Interpreting the Middle Ages (HISM023)
|Staff||Professor Simon Barton - Convenor|
|Duration of Module||Term 2: 11 weeks;|
This module aims to introduce students to a variety of inter-disciplinary research skills and to different topics within the field of Medieval Studies. At a series of two-hour workshops, students will analyse a wide range of evidence - including artistic works, written documents, and material objects - and explore some of the questions these different types of source materials elicit and the methodologies that can be deployed to tackle them. The module is team-taught and draws on the expertise of a range of specialist tutors in the various different disciplines and topics studied.
ILO: Module-specific skills
- 1. demonstrate a detailed knowledge and understanding of a range of different kinds of sources from the middle ages;
- 2. demonstrate a critical awareness of past and current scholarly debates relating to the middle ages.
ILO: Discipline-specific skills
- 3. orientate him/herself quickly within cultures with which he or she is initially unfamiliar; engage critically with a broad range of cultural phenomena, including musical works, texts, material artefacts (including manuscripts), institutions, and public discourses;
- 4. understand the assumptions on which his or her own approaches to cultural analysis are based;
- 5. argue at length and in detail about aspects of the cultures studied, supporting the argument with textual evidence and with opinions from secondary literature;
- 6. access, and use critically, printed and, where appropriate, electronic learning resources identified as useful by the course tutors; find independently and evaluate critically other relevant resources;
- 7. using recommended bibliographical tools, present a critical bibliography giving a balanced overview of an aspect of the subject.
ILO: Personal and key skills
- 8. manage own learning time and learning activities, where appropriate with guidance from course tutors;
- 9. undertake independent researches on the basis of a taught course;
- 10. negotiate individual assessment tasks and/or topics with course tutor(s), identifying own areas of strength and interest;
- 11. present information and arguments on a designated or negotiated topic to a group of listeners and respond to questions and responses from the group;
- 12. adopt a critical approach to the selection and organisation of a large body of material in order to produce, to a deadline, a written or oral argument of some complexity;
- 13. demonstrate ability to combine a variety of IT skills in researching and reporting on a topic.
The seminars on offer will vary slightly from year to year depending on the size of the group taught (8 hours for one student, 12 for two students, 16 for three students, 20 for four or more students), student interests and other factors.
Sessions to include a selection of topics in various disciplinary areas falling within the three broad strands as identified below (sessions are subject to staff availability):
A. Interpreting the Arts
(exploring primary sources that lend insight into cultural and artistic life; these may include literary, musical, and art works)
1. ‘Interpreting Medieval Music'
2. ‘Authorship in the Middle Ages'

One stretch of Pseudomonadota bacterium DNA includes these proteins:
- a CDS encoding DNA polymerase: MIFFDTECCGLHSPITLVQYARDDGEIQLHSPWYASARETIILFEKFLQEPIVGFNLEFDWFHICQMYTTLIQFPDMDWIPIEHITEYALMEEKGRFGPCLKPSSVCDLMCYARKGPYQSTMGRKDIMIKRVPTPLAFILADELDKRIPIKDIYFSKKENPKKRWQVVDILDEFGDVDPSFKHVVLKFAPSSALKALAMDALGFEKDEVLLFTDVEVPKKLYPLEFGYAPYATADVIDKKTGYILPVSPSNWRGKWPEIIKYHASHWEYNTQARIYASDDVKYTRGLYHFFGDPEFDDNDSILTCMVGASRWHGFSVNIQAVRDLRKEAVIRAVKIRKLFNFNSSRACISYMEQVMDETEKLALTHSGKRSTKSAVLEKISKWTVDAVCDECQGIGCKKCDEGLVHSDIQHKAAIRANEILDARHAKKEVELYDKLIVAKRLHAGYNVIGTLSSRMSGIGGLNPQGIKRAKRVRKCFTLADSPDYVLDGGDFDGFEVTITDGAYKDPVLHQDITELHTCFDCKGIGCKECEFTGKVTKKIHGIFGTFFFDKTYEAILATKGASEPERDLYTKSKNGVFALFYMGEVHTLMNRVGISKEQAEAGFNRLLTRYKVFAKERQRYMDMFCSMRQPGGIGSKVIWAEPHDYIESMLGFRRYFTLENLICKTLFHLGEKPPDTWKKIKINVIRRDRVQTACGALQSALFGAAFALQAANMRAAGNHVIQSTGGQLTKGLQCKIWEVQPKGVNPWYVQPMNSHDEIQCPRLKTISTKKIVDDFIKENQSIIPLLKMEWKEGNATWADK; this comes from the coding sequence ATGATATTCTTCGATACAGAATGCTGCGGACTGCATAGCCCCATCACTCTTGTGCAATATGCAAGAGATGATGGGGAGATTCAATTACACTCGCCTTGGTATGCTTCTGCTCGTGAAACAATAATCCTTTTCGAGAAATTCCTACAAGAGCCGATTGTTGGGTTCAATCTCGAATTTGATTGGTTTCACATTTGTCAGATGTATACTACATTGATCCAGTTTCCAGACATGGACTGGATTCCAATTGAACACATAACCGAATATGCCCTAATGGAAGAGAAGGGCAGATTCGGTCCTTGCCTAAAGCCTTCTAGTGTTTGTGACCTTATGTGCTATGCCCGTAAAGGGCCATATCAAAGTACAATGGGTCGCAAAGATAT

3. ‘Theoretical Approaches to Reading Medieval Literature'
4. ‘Dante as Literary Historian'
B. Interpreting Social Contexts
(exploring texts that lend insight into the secular and the religious in medieval society; these may include liturgy, chronicles, charters, legal texts, concilia and epistola)
5. ‘Confession and Preaching Manuals'
6. ‘The European Medieval Economy'
7. ‘Papacy and Society in the 14th century'
8. ‘Liturgy and Ritual'
C. Interpreting Material Culture
(exploring material objects that lend insight into habits and tastes of medieval society; these may include archaeological objects (e.g. buildings), books, and costume)
9. ‘Text and Image in Medieval Manuscripts'
10. ‘Space and Architecture in Medieval Literature'
Learning activities and teaching methods (given in hours of study time)
|Scheduled Learning and Teaching Activities||Guided independent study||Placement / study abroad|
Details of learning activities and teaching methods
|Category||Hours of study time||Description|
|SLT||8-20||including 8-20 hours of seminars, depending on the number of students: The module is taught primarily through seminars. Students benefit from varied teaching styles and methods, but in all cases a high degree of preparation and participation is expected. Students are required to give presentations. Students are given an opportunity to discuss essays individually with the relevant tutor at the planning stage, and detailed feedback is given once marking is complete.|
Summative assessment (% of credit)
|Coursework||Written exams||Practical exams|
Details of summative assessment
|Form of assessment||% of credit||Size of the assessment (eg length / duration)||ILOs assessed||Feedback method|
|Essay 1||50||3500-4000 words|
|Essay 2||50||3500-4000 word|
Indicative learning resources - Basic reading
M.T. Clanchy, From Memory to Written Record (2nd ed. Blackwell, 1993)
Richard Hoppin, Medieval Music (New York: Norton, 1978)
Hans Robert Jauss, Towards an Aesthetic of Reception (Brighton: Harvester, 1982).
A.S. McGrade, ed., The Cambridge Companion to Medieval Philosophy (Cambridge: CUP, 2003).
Alastair J. Minnis, and A.B. Scott, Medieval Literary Theory and Criticism c. 1100-c. 1375: The Commentary Tradition (Oxford: Clarendon Press, 1991).
Walter J. Ong, Orality and Literacy: The Technologizing of the Word (London/N.Y.: Methuen, 1982).
Brian Stock, Listening for the Text: On the Uses of the Past (Baltimore/London: Johns Hopkins University Press, 1990).
Module has an active ELE page?
Available as distance learning?
Last revision date